Thursday, January 21, 2010

New Tools for the Firefighters’ Skill Toolbox

Positive Pressure Attack – many departments have used this strategy for years while others have not. It involves directing a high velocity air flow at the entrance to a building involved in fire to facilitate initial fire attack. It’s a technique that dramatically improves visibility and cools the temperatures in a house fire which would enhance the chances of survival of any trapped residents and help firefighters locate them more quickly. That’s why Hillsboro Fire and Rescue trained on the technique this week at a make-shift burn house at the Washington County Fairgrounds. The instructors for this week’s training were veteran battalion chiefs formerly from Salt Lake City Fire Department. Chief Kriss Garcia is now the Fire Chief at American Fork Fire & Rescue in Utah and Reinhard Kauffmann is now retired.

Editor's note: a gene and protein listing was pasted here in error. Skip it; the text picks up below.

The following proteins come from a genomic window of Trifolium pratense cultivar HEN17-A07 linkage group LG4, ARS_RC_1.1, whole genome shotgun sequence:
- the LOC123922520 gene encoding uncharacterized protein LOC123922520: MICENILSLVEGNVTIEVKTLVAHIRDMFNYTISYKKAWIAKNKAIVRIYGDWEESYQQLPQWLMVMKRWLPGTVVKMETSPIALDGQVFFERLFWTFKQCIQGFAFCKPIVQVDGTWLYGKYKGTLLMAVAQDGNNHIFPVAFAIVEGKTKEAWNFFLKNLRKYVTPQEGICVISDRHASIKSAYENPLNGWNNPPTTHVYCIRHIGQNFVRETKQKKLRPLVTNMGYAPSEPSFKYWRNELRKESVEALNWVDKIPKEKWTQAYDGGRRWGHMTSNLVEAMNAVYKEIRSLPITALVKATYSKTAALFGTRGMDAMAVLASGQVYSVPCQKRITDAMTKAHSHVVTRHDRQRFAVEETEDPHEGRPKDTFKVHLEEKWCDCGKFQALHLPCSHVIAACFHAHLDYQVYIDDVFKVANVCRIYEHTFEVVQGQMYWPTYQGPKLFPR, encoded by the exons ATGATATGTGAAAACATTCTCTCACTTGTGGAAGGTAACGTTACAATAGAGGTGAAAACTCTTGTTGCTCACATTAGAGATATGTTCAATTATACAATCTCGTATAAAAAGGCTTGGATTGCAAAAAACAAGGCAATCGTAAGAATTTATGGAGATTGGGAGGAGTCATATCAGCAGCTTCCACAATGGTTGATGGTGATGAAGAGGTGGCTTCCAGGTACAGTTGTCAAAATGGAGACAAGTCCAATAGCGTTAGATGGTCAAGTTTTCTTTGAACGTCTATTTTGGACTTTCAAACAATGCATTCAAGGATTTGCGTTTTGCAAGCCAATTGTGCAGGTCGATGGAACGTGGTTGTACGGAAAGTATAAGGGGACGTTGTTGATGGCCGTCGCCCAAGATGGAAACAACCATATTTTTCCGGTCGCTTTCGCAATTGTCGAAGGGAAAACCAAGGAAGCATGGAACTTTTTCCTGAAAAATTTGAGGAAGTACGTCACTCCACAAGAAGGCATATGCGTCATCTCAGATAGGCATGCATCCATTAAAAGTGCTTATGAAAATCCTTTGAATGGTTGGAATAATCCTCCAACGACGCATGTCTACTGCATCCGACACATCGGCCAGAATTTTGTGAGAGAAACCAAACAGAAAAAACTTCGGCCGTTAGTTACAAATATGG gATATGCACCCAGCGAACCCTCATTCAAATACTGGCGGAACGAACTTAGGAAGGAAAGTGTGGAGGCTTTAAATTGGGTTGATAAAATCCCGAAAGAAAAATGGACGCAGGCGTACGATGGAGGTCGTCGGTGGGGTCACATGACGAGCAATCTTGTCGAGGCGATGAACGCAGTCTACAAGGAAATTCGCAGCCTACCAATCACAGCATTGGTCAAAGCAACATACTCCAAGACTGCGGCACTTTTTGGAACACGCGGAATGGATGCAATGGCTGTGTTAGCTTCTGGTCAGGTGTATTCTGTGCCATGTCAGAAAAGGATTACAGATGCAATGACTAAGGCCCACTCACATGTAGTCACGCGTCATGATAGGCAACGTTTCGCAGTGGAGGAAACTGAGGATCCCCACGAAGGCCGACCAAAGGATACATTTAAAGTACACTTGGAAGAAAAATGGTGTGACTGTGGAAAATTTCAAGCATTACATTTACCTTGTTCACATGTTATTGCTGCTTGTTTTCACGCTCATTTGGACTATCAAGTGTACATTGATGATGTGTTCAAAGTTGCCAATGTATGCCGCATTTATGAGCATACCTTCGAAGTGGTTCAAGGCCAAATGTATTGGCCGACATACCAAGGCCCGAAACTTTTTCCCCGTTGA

The trainers build fires from wooden pallets and hay one at a time in each of the rooms and crews rotate through these evolutions until all had the experience of conducting the initial attack on the fire. Crews monitor the temperatures in the rooms using a Thermal Imaging Camera and report the difference in the conditions inside. Using the positive pressure ventilation in coordination with the initial fire attack allows firefighters to wait a few moments to ensure conditions are improving, enter and find the seat of the fire more quickly, and operate in much cooler temperatures than when attacking a fire without the ventilation.

There are, of course, certain conditions when this tactic is not to be used. Chiefs Garcia and Kauffmann outlined those circumstances clearly in a classroom portion of this drill prior to the live fire evolutions.

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